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Clinical strategies

Single-cell genomics: Clinical strategies for COVID-19

Here, Cecilia Van Cauwenberghe from Frost & Sullivan’s TechVision Group argues that single-cell genomics empowers clinical strategies for COVID-19.

Machine learning will help to grow artificial organs

Researchers in Moscow and America have discovered how to use machine learning to grow artificial organs, especially to tackle blindness.
Gyrase and topoisomerase IV

Gyrase and topoisomerase IV: Repurposing old targets for new antibacterials

Neil Osheroff from the Vanderbilt University School of Medicine is working to overcome drug resistance and revitalise the use of established targets for antibacterial agents, as we discover here.
paediatric cancers

Elucidating the pathogenesis of paediatric cancers

Prof Nicolo Riggi and Prof Ivan Stamenkovic from the University of Lausanne share their thoughts on the pathogenesis of paediatric cancers.
impact of wheat, plant pathology

Plant pathology: The global impact of wheat diseases

Dr Kim Hammond-Kosack at Rothamsted Research highlights an aspect of plant pathology that concerns the importance of finding new ways to disarm old enemies in wheat diseases.

Researchers create world’s most detailed map of breast cancer risk

An international team identified over 350 DNA 'errors' that increase risk of developing the disease, creating a map of breast cancer risk.

Bringing mathematical perspectives to the biological search for the Rules of Life

Editor of Open Access Government, Jonathan Miles, spoke to Juan Meza at the National Science Foundation about the launch of four new centres to bring mathematical perspectives to the biological search for the Rules of Life.
biomarkers for oncology,Proteomics

Cancer: Breakthrough technologies allowing leveraging biomarkers for oncology

Cecilia Van Cauwenberghe from Frost & Sullivan’s TechVision Group, provides a cancer focus, in particular, she details breakthrough technologies that allow leveraging biomarkers for oncology.
Dinosaur DNA

No resurrecting dinosaurs, but we should return to the Ark

Here, Professor Darren Griffin and Doctor Becky O’Connor, The University of Kent, discuss their fascinating work on Dinosaur DNA, as well as new initiatives for preserving species DNA.
Synthetic biology

Synthetic biology: Past, present and future

Gábor Balázsi, Ph.D. from the Louis and Beatrice Laufer Center for Physical and Quantitative Biology and the Department of Biomedical Engineering at Stony Brook University in the U.S., shares his perspective on the field of synthetic biology in terms of the past, present and future.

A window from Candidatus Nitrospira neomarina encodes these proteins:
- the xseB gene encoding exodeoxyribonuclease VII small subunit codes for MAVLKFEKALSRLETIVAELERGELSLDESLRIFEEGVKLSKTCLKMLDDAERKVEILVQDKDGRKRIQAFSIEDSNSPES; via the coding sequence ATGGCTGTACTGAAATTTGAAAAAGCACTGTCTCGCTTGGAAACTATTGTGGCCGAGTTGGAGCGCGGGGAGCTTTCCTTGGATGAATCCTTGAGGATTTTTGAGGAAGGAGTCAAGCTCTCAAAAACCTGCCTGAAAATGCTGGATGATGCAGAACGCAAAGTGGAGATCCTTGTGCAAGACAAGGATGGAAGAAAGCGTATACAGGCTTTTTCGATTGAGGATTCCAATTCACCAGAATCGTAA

Paediatric Hepatitis B: Investigating fingernails and hair

Here, Haruki Komatsu discusses how Paediatric Hepatitis B virus (HBV) infection is one of the main things which can lead to liver cirrhosis and hepatocellular carcinoma.
how cancer spread, canine cancer

Scientists identify sea as how cancer spread 6,000 years ago

Researchers found out how cancer spread around the world, between sea-faring dogs around 6,000 years ago in Asia.
dna of policing

Driving data into the DNA of policing

Boyd Mulvey, CEO of Chorus Intelligence discusses why building data into the DNA of policing will help a leaner police solve more crime.
urine DNA test, urothelial cancer

Promising urine DNA test could detect urothelial cancer

Scientists have developed a promising urine DNA test that is capable of detecting urothelial cancer.
archaeology of collagen

Chemistry and the archaeology of collagen

Takashi Nakazawa, Professor at Nara Women’s University explores some fascinating aspects of chemistry and the archaeology of collagen, as well as a view point expressed on analysing ancient specimens in a collaborative way.
medicinal chemistry and chemical biology, University of Strathclyde

Double vision in research? Medicinal chemistry and chemical biology

Professor Colin Sucking discusses the work undertaken at the University of Strathclyde that explores the combination of medicinal chemistry and chemical biology.
biological traits

Genetics: Understanding the origins of our biological traits

Virginie Courtier-Orgogozo, Directeur de Recherche at CNRS details a fascinating aspect of genetics that concerns understanding the origins of our biological traits
genome / gene expression

Interdisciplinary research: New technologies for studying genomes

The Ebenstein lab for NanoBioPhotonics in Tel Aviv University, Israel, develops new technologies for studying genomes, an aspect of interdisciplinary research that Prof Yuval highlights here.
biological traits, species

Genetics: Understanding the origins of our biological traits

Virginie Courtier-Orgogozo, Directeur de recherche at CNRS explains an aspect of genetics that concerns understanding the origins of our biological traits.
heterocyclic chemistry

Antimicrobial resistance challenged by flexible heterocyclic chemistry

Prof Colin J Suckling OBE DSc FRSE, Research Professor of Chemistry at the University of Strathclyde shares his expertise on antimicrobial resistance (AMR) and how this is challenged by flexible heterocyclic chemistry

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